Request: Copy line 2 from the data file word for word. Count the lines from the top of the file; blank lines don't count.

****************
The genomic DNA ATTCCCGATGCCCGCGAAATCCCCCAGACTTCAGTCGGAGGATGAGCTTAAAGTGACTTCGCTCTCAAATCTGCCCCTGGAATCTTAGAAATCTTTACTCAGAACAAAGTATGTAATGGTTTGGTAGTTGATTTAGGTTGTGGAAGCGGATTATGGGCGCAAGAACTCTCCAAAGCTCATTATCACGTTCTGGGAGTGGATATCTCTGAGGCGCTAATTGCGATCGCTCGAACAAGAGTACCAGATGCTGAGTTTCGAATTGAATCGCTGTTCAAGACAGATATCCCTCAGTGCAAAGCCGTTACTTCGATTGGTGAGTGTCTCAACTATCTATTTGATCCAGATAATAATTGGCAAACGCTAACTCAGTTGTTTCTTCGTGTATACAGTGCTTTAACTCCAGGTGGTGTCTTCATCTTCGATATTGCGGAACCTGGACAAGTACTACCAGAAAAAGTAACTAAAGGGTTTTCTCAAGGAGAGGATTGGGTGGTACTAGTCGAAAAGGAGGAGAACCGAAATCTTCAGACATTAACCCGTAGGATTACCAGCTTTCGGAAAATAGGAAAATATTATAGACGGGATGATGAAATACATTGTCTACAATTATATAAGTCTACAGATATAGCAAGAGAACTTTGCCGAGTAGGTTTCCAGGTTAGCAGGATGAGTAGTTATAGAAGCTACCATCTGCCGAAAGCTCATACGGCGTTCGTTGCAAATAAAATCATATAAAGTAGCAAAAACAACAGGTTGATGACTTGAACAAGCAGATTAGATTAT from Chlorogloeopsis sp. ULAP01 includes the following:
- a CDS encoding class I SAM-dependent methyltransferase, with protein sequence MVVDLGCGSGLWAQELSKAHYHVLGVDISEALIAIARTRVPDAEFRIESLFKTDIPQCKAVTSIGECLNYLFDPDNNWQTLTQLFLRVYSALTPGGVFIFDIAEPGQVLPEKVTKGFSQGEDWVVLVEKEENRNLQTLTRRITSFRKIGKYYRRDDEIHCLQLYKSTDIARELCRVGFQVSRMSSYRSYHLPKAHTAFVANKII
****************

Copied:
- a CDS encoding class I SAM-dependent methyltransferase, with protein sequence MVVDLGCGSGLWAQELSKAHYHVLGVDISEALIAIARTRVPDAEFRIESLFKTDIPQCKAVTSIGECLNYLFDPDNNWQTLTQLFLRVYSALTPGGVFIFDIAEPGQVLPEKVTKGFSQGEDWVVLVEKEENRNLQTLTRRITSFRKIGKYYRRDDEIHCLQLYKSTDIARELCRVGFQVSRMSSYRSYHLPKAHTAFVANKII